Terminator – Multiple GNOME terminals in one window

Sponsored Link
This is a project to produce an efficient way of filling a large area of screen space with terminals. This is done by splitting the window into a resizeable grid of terminals. As such, you can produce a very flexible arrangements of terminals for different tasks.

At the moment, Terminator is available for Ubuntu Hardy and you can install from source in Feisty,Gutsy etc

You can download Terminator source code from here this is only for who is using ubuntu 7.10 and below version users

If you are using hardy use the following command to install

sudo aptitude install terminator

Install terminator in ubuntu gutsy,feisty etc

Download source code from here .Now you have terminator_0.8.1.tar.gz file extract this file using the following command

tar xzvf terminator_0.8.1.tar.gz

Now you have terminator-0.8.1 directory

cd terminator-0.8.1

Install termonator using the following command

sudo ./setup.py install

This will complete the installation

Using Terminator

Now if you want to open terminator use the following command from your terminal

terminator

Once it opens you should see similar to the following screen

Now if you want to split your views you need to Right-Clicking on a terminal view you should see similar to the following options

After splitting your terminal you can see similar to the following screen

Using your multi view terminals in action

You can use the following keys to split your terminal views

Ctrl-Shift-E: will split the view vertically.

Ctrl-Shift-O: will split the view horizontally.

Ctrl-Shift-P: will focus be active on the previous view.

Ctrl-Shift-N: will focus be active on the next view.

Ctrl-Shift-W: will close the view where the focus is on.

Ctrl-Shift-Q: will exit terminator.

F11: will make terminator go fullscreen.

Sponsored Link

Incoming search terms:

Related posts

14 thoughts on “Terminator – Multiple GNOME terminals in one window

  1. good howto. i looked at terminator and could not figure out the obvious (how to split terminal screens) until your article.

    how did you get transparency working? probably just as obvious.

    thanks for a useful entry.

    [Reply]

  2. That transparency writeup will make a standard Gnome terminal window transparent, but not a Terminator window. Would you kindly be more specific?

    Thanks

    [Reply]

  3. Apparently it was disabled in 0.8.1 due to bug, since 8.10 release of Ubuntu comes with 0.11 release of Terminator, transparency can be enabled back. I think they just forgot to remove the default check. You can enable it back by adding this to ~/.config/terminator/config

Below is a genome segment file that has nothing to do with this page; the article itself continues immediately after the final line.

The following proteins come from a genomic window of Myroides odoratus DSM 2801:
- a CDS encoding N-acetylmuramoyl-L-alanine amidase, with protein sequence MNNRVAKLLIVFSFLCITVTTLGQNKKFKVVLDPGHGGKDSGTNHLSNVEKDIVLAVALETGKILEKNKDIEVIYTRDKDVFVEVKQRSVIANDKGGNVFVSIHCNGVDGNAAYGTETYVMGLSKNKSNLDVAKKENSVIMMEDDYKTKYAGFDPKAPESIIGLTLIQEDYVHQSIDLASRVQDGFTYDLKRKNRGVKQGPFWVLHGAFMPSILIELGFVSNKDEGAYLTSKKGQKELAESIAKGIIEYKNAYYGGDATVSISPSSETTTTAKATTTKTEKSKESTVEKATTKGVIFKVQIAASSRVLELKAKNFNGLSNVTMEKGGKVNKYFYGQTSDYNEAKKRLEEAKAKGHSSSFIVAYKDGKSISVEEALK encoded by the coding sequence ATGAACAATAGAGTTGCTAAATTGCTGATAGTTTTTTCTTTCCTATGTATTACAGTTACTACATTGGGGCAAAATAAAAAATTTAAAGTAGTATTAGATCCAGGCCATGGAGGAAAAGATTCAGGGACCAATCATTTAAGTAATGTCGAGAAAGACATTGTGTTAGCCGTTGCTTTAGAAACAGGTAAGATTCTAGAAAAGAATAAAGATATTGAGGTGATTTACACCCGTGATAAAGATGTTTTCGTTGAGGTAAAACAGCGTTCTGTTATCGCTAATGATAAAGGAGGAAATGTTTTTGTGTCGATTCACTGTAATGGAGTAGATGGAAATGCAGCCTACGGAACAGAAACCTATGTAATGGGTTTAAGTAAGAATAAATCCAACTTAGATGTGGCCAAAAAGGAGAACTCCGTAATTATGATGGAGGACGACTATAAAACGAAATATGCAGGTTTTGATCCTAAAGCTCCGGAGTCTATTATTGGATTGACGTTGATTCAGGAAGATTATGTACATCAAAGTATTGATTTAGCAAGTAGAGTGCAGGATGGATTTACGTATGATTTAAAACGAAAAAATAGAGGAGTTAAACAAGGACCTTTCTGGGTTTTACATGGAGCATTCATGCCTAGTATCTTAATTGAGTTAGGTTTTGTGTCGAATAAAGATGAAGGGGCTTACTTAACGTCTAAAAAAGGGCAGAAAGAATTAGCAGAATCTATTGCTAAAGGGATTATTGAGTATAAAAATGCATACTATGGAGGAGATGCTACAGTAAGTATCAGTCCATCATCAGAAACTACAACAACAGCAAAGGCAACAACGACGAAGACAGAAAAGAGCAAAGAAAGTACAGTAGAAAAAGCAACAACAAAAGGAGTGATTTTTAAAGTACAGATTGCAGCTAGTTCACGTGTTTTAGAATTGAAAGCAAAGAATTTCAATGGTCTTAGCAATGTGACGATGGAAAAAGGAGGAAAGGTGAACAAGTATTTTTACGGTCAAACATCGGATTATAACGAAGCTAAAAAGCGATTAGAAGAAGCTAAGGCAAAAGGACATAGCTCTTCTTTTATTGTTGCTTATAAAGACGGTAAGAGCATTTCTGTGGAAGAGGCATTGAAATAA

enable_real_transparency=True

    Hope this helps.

    Rizwan

    [Reply]

  4. I would like to see session manager for terminator in future releases.
    I split one terminal into four different terminals. On each terminal I am in different paths.
    I would like to the save the current state/session.

    Whenever I want to resume, I would like to “File->Open saved sessions” and it should put me into the saved state.

    [Reply]

    Lionel Reply:

    Gosh !! I could sell Mom and Dad to have this feature :O !!!

    is it implemented already :) ??

    [Reply]

  5. One thing I noticed with 0.12-2 version (ubuntu jaunty) was that the terminator/config under the .config folder was never created, even if I attempted to change settings in the terminator profile dialog. I had to manually create both folder and file to add Rizwan’s settings, and voila, my transparency finally works. Strange.

    [Reply]

  6. FIXME hide/unhide:
    implemented but not working?? i tried to make terminator work like guake/yaquake, the man file offers a option bur no terminator is comming up.

    [Reply]

  7. Is there a way to open a new set of tabs within an element of the grid? What I need is a 2×2 grid, with each grid element having 16 tabs.

    [Reply]

  8. Very cool. I was browsing the software center for something completely unrelated and stumbled across terminator. Just a few minutes later I am using it like a pro. The keyboard shortcuts are extremely useful.

    I have always used Guake for my terminal needs, but this is a good one too. I’ll probably keep Guake around for one-off commands and use terminator for my in-depth SSH connections and server maintenance.

    Thanks for the useful tutorial.

    [Reply]

  9. https://github.com/vahidhedayati/termssh try this out – an addon shell script which allows you to define the server names and window amount it then opens up connections to all defined hosts and sets up windows per tab.

    So..
    termssh -x 2 -n “mytest” -w 8 -r -s “apache[01-10]lon”

    this will connect -x 2 which means twice label this connection as my test -w 8 which means 8 windows per tab – this can be 2 4 8 and finally -s for server name which can use “server(a|b|c)[a-z][0-99]” or -s “servername” the round brackets with pipes to look for servera serverb serverc the [a-z] serveraa-serveraz same for b same for c and [0-99] all the combo so far 0-99 times more so serveraa0-serveraz99 and so on.

    [Reply]

Leave a comment

Your email address will not be published. Required fields are marked *